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      Expression and Function of Recombinant Endothelial Nitric Oxide Synthase in Human Endothelial Cells

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          Abstract

          Endothelial dysfunction is frequently involved in the pathogenesis of vascular disease. While nitric oxide (NO) inhibits smooth muscle cell proliferation, its effect on endothelial cell proliferation is unclear. The aim of this study was to determine if adenoviral-mediated gene transfer of endothelial NO synthase (eNOS) to human umbilical vein endothelial cells (HUVECs) would result in increased generation of NO and affect endothelial cell proliferation. HUVECs were transduced with adenoviral vectors encoding eNOS (AdeNOS) or β-galactosidase (Adβgal) or exposed to diluent (control). AdeNOS-transduced cells showed increased eNOS expression as detected by Western blot analysis, and increased concentrations of cGMP (control 0.7 ± 0.1; Adβgal 0.9 ± 0.2; AdeNOS 3.1 ± 0.5 pmol/mg protein; p < 0.001) and nitrite (control 11.8 ± 1.2; Adβgal 13.3 ± 1.7; AdeNOS 21.1 ± 2.2 nmol/mg protein/hour; p < 0.01). DNA synthesis as assessed by [<sup>3</sup>H]thymidine incorporation and cell counts were significantly reduced (by ∼30%) in AdeNOS-transduced HUVECs. Expression of mitogen-activated protein kinase was also decreased in AdeNOS-transduced cells. This study shows that adenoviral-mediated gene transfer of eNOS to HUVECs inhibits endothelial cell proliferation.

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          Most cited references 1

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          Exogenous nitric oxide inhibits proliferation of cultured vascular endothelial cells.

           J Ando,  A Kamiya,  Wei Yang (1994)
          Cultured bovine fatal aortic endothelial cells (BAECs) were stimulated with nitric oxide (NO)-releasing vasodilators and NO gas-saturated solution, and changes in the cell proliferation were examined. Sodium nitroprusside (SNP) and nitroglycerin (NTG) shifted the growth curve downward, and inhibited 3H-thymidine incorporation by the ECs in a dose-dependent manner. Application of NO solution also reduced 3H-thymidine incorporation. SNP, NTG and NO solution increased the intracellular cGMP in BAECs. A cGMP analog, 8-bromo-cGMP, inhibited 3H-thymidine incorporation, and a guanylate cyclase inhibitor, methylene blue, almost completely blocked the inhibitory effect of SNP and NTG on 3H-thymidine incorporation. These findings suggest that exogenous NO inhibits EC proliferation, and that intracellular cGMP is involved in the inhibitory effect of NO.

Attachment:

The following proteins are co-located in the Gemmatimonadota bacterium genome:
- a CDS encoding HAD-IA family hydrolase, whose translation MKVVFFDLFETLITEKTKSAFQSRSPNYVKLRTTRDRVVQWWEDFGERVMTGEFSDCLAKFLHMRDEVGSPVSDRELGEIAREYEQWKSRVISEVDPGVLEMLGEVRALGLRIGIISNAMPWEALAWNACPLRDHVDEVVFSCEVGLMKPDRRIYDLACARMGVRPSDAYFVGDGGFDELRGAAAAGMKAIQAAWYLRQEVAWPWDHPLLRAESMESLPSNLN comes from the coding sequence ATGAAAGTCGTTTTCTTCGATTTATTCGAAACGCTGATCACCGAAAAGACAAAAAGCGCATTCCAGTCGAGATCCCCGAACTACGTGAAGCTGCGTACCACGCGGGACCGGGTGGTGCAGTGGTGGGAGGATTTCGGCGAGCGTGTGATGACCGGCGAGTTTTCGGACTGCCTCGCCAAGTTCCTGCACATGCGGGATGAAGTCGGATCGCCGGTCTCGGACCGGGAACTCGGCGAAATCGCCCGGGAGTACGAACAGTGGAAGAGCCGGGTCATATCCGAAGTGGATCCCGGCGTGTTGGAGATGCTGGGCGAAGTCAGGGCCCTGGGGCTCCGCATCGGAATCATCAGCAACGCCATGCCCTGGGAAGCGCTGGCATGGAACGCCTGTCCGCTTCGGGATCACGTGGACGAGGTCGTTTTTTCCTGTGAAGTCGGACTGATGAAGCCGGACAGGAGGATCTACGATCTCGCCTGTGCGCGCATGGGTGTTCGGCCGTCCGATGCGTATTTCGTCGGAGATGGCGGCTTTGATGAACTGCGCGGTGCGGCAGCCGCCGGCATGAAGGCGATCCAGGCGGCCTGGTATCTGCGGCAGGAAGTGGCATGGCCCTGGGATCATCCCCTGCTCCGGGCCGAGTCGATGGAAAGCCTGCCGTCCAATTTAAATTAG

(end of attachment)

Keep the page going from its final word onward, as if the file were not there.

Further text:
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            Author and article information

            Journal
            JVR
            J Vasc Res
            10.1159/issn.1018-1172
            Journal of Vascular Research
            S. Karger AG
            1018-1172
            1423-0135
            2000
            December 2000
            10 January 2001
            : 37
            : 6
            : 449-456
            Affiliations
            Departments of aEndocrinology and bAnesthesiology, Mayo Clinic and Foundation, Rochester, Minn., USA
            Article
            54077 J Vasc Res 2000;37:449–456
            10.1159/000054077
            11146398
            © 2000 S. Karger AG, Basel

            Copyright: All rights reserved. No part of this publication may be translated into other languages, reproduced or utilized in any form or by any means, electronic or mechanical, including photocopying, recording, microcopying, or by any information storage and retrieval system, without permission in writing from the publisher. Drug Dosage: The authors and the publisher have exerted every effort to ensure that drug selection and dosage set forth in this text are in accord with current recommendations and practice at the time of publication. However, in view of ongoing research, changes in government regulations, and the constant flow of information relating to drug therapy and drug reactions, the reader is urged to check the package insert for each drug for any changes in indications and dosage and for added warnings and precautions. This is particularly important when the recommended agent is a new and/or infrequently employed drug. Disclaimer: The statements, opinions and data contained in this publication are solely those of the individual authors and contributors and not of the publishers and the editor(s). The appearance of advertisements or/and product references in the publication is not a warranty, endorsement, or approval of the products or services advertised or of their effectiveness, quality or safety. The publisher and the editor(s) disclaim responsibility for any injury to persons or property resulting from any ideas, methods, instructions or products referred to in the content or advertisements.

            Page count
            Figures: 8, References: 27, Pages: 8
            Categories
            Research Paper

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